Mount St. Helens retrospective: Lessons learned since 1980 and remaining challenges

Frontiers in Earth Science
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Abstract

Since awakening from a 123-year repose in 1980, Mount St. Helens has provided an opportunity to study changes in crustal magma storage at an active arc volcano—a process of fundamental importance to eruption forecasting and hazards mitigation. There has been considerable progress, but important questions remain unanswered. Was the 1980 eruption triggered by an injection of magma into an upper crustal reservoir? If so, when? How did magma rise into the edifice without producing detectable seismicity deeper than ∼2.5 km or measurable surface deformation beyond the volcano’s north flank? Would precursory activity have been recognized earlier if current monitoring techniques had been available? Despite substantial improvements in monitoring capability, similar questions remain after the dome-forming eruption of 2004–2008. Did additional magma accumulate in the reservoir between the end of the 1980–1986 eruption and the start of the 2004–2008 eruption? If so, when? What is the significance of a relative lull in seismicity and surface deformation for several years prior to the 2004–2008 eruption onset? How did magma reach the surface without producing seismicity deeper than ∼2 km or measurable deformation more than a few hundred meters from the vent? Has the reservoir been replenished since the eruption ended, and is it now primed for the next eruption? What additional precursors, if any, should be expected? This paper addresses these questions, explores possible answers, and identifies unresolved issues in need of additional study. The 1980–1986 and 2004–2008 eruptions could have resulted from second boiling during crystallization of magma long-resident in an upper crustal reservoir, rather than from injection of fresh magma from below. If reservoir pressurization and magma ascent were slow enough, resulting strain might have been accommodated by viscoelastic deformation, without appreciable seismicity or surface deformation, until rising magma entered a brittle regime within 2–2.5 km of the surface. Given the remarkably gas-poor nature of the 2004–2008 dome lava, future eruptive activity might require a relatively long period of quiescence and reservoir pressurization or a large injection of fresh magma—an event that arguably has not occurred since the Kalama eruptive period (C.E. 1479–1720).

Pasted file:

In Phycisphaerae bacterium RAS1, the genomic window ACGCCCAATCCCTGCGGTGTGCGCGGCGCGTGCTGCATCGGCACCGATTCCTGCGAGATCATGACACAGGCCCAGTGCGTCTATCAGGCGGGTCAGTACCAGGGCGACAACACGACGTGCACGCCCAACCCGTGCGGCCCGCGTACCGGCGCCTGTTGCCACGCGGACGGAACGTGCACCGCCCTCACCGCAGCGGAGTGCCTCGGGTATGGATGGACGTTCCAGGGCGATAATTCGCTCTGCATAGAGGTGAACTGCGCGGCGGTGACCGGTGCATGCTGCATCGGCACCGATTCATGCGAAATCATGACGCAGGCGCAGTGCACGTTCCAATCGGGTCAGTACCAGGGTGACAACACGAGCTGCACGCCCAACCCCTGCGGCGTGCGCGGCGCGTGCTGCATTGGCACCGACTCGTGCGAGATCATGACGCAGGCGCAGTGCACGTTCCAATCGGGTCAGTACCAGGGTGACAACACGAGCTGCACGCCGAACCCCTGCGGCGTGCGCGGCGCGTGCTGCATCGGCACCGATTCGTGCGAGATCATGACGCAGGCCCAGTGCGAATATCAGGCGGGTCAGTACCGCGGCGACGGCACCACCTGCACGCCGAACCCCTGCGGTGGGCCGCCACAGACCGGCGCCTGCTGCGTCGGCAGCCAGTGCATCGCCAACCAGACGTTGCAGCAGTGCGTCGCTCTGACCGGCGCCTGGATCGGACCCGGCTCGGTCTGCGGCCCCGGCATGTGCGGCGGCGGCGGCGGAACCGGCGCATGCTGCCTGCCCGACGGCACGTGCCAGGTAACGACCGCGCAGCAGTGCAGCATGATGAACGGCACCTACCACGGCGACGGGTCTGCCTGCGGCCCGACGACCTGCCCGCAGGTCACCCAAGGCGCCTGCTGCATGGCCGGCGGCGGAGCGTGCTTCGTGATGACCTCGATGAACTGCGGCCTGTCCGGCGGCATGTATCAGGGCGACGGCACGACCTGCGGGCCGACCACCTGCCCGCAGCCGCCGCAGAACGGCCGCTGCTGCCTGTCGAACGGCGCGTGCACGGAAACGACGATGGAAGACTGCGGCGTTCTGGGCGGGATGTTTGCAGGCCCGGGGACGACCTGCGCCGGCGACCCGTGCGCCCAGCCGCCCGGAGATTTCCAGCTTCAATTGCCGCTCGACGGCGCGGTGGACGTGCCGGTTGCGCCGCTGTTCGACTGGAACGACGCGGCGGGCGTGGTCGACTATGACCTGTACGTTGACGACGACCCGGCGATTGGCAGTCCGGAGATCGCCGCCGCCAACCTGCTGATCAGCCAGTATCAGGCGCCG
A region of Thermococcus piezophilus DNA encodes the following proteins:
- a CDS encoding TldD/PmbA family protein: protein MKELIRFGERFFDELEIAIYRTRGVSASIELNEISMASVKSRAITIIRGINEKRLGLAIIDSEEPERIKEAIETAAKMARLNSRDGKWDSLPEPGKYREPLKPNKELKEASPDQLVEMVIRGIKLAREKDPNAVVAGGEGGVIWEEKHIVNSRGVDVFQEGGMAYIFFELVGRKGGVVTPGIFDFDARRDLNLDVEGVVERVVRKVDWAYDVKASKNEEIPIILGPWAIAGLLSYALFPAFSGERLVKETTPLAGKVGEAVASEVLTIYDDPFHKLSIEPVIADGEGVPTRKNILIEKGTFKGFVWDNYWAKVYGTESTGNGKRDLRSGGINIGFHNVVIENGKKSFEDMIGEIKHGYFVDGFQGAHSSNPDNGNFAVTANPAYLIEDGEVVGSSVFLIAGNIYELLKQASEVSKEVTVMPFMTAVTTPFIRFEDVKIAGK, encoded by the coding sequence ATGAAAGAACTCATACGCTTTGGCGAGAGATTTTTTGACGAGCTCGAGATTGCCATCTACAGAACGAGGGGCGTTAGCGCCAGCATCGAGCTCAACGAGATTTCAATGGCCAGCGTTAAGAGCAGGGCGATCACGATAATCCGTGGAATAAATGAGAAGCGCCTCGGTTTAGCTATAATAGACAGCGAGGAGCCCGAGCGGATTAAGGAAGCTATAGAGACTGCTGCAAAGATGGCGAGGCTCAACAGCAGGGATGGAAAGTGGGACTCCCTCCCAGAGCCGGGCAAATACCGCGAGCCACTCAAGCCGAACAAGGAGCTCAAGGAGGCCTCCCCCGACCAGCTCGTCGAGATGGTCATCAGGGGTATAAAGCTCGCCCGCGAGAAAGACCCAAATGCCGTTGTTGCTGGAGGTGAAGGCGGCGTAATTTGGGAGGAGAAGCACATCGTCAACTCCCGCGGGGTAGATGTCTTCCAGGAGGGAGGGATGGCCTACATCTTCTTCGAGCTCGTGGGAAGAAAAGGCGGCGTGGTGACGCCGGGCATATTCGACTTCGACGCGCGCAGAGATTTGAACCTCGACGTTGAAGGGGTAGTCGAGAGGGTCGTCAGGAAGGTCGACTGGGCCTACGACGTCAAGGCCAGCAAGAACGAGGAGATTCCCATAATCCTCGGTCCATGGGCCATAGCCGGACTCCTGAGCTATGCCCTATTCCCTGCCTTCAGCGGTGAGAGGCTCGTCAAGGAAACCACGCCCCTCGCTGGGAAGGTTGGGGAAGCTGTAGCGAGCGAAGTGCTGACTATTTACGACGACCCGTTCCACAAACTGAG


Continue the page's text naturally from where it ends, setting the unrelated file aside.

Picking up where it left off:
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Additional publication details

Publication type Article
Publication Subtype Journal Article
Title Mount St. Helens retrospective: Lessons learned since 1980 and remaining challenges
Series title Frontiers in Earth Science
DOI 10.3389/feart.2018.00142
Volume 6
Year Published 2018
Language English
Publisher Frontiers
Contributing office(s) Volcano Science Center
Description Article 142; 24 p.
First page 1
Last page 24
Country United States
State Washington
Other Geospatial Mount St. Helens